Farmington city officials on Monday discussed proposed changes to the city’s special events ordinance that would affect food trucks and other mobile food vendors.
The ordinance basically represents how the city currently handles food truck events, city attorney Tom Schultz said. An early version shifted permit approvals from the city manager to city council based on the anticipated crowd size, but the Farmington Downtown Development Authority (DDA) in its review suggested the city manager have approval authority over all permits.
Schultz said food trucks that are part of a special event like the Greater Farmington Founders Festival would be included under the event’s permit. Owners of trucks and stands that are part of a “mobile food vending special event” – such as a food truck rally – would be required to apply for a special event permit.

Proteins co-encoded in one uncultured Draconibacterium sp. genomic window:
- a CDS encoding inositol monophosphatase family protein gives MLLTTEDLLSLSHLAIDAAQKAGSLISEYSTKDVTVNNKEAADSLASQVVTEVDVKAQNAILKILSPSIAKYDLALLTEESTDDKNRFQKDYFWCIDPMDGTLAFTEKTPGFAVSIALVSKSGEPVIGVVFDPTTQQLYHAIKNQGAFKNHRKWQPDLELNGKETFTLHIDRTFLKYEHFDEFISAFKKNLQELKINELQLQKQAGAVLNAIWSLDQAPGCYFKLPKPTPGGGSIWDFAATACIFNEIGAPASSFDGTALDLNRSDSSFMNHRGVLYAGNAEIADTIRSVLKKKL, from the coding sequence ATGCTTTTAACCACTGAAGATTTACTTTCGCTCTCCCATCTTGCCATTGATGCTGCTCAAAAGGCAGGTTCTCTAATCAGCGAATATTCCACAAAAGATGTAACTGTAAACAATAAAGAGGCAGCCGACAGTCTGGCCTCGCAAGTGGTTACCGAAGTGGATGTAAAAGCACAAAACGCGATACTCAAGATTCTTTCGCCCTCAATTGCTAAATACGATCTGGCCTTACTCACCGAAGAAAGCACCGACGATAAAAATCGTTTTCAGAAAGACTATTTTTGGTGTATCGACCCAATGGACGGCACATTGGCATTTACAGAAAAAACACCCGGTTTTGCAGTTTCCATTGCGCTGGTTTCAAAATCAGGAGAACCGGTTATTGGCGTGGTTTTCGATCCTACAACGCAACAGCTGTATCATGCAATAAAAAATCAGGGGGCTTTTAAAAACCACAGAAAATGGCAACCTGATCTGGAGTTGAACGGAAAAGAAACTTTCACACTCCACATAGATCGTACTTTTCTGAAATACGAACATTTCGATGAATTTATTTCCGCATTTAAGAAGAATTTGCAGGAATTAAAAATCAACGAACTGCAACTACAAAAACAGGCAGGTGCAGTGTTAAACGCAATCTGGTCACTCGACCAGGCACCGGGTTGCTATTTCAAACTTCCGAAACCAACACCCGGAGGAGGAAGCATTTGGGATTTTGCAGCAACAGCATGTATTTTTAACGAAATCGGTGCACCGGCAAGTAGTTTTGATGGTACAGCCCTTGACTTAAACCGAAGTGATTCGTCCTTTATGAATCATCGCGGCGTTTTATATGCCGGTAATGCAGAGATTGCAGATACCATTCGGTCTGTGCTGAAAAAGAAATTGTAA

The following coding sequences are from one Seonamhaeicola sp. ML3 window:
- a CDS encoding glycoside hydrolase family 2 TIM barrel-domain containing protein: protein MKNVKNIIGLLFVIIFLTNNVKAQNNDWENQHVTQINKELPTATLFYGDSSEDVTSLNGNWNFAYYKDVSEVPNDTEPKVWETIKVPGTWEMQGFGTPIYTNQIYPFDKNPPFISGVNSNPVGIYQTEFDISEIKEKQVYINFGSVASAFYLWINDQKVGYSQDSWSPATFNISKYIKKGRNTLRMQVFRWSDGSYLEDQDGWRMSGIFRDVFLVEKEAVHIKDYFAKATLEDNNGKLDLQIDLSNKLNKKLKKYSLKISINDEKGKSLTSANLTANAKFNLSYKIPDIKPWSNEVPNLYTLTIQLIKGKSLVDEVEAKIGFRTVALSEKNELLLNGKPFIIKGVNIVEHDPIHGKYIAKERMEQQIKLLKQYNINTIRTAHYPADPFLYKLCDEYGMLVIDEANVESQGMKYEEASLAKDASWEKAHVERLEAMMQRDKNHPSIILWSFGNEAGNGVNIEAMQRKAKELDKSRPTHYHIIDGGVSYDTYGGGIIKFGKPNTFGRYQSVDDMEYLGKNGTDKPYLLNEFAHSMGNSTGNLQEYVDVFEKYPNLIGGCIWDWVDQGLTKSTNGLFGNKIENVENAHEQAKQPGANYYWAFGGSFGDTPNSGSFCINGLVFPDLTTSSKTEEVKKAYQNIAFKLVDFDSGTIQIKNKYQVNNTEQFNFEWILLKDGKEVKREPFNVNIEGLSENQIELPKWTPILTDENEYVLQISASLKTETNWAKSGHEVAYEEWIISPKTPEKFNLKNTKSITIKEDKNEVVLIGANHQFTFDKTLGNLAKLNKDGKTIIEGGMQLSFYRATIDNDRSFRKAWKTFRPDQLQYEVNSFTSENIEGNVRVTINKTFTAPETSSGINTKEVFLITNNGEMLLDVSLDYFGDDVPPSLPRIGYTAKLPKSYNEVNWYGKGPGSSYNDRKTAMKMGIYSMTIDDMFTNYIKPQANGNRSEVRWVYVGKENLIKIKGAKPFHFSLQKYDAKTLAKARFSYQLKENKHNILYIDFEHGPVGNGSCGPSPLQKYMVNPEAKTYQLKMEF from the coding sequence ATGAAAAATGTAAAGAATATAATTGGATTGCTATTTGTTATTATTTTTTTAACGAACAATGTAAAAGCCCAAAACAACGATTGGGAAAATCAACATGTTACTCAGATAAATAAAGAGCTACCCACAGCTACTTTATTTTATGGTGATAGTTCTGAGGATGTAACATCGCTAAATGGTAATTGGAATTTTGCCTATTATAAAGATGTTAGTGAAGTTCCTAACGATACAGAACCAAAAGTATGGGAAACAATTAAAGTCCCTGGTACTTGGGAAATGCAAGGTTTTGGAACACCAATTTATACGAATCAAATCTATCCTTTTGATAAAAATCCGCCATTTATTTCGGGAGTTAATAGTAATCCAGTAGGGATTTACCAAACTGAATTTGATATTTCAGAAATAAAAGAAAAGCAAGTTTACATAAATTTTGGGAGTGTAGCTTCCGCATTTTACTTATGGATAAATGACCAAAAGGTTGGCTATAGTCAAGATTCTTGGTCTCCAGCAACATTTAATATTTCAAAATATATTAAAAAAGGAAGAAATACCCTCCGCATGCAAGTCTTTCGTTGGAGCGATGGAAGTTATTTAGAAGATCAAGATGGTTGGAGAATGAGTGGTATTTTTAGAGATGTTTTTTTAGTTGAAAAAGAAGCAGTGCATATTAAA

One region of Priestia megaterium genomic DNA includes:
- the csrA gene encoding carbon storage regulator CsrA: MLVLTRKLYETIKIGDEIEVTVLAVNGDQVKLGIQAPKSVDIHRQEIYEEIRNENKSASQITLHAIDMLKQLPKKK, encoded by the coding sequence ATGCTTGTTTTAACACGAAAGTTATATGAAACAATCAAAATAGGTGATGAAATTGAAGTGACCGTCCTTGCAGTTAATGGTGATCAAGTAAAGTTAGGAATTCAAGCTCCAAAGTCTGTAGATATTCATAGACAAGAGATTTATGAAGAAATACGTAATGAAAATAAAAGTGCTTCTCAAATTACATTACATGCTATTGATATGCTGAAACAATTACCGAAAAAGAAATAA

The proposed ordinance, which covers other details like placement, lighting, waste disposal and insurance, would limit any one food vendor to three events in the community per year. Property owners would be limited to applying for three special event permits that involve food trucks. In addition, food vendors would not be allowed within 150 feet of an open restaurant, unless the host of the event is a brick-and-mortar business that sells food or alcohol.
Council member Greg Cowley, an outspoken critic of food trucks in the city’s central business district, said he was “a little disappointed in the DDA”, which supports the proposed ordinance. One of that organization’s “fundamental tenets”, he said, is to promote policies that don’t harm brick-and-mortar businesses.
Cowley also suggested that the permit fees for mobile food vendors align with what local business owners pay in property taxes, which he estimated at about $100 a day for his family’s downtown restaurant.
Mayor Bill Galvin called the draft “a baseline” that represents “pretty well what we’re doing now anyways, but removes the political process.” He asked Schultz and Murphy to take council comments under consideration; the revised ordinance will be reviewed at a future meeting.
“All of these rules are subject to council deciding whether or not they make sense,” Schultz said.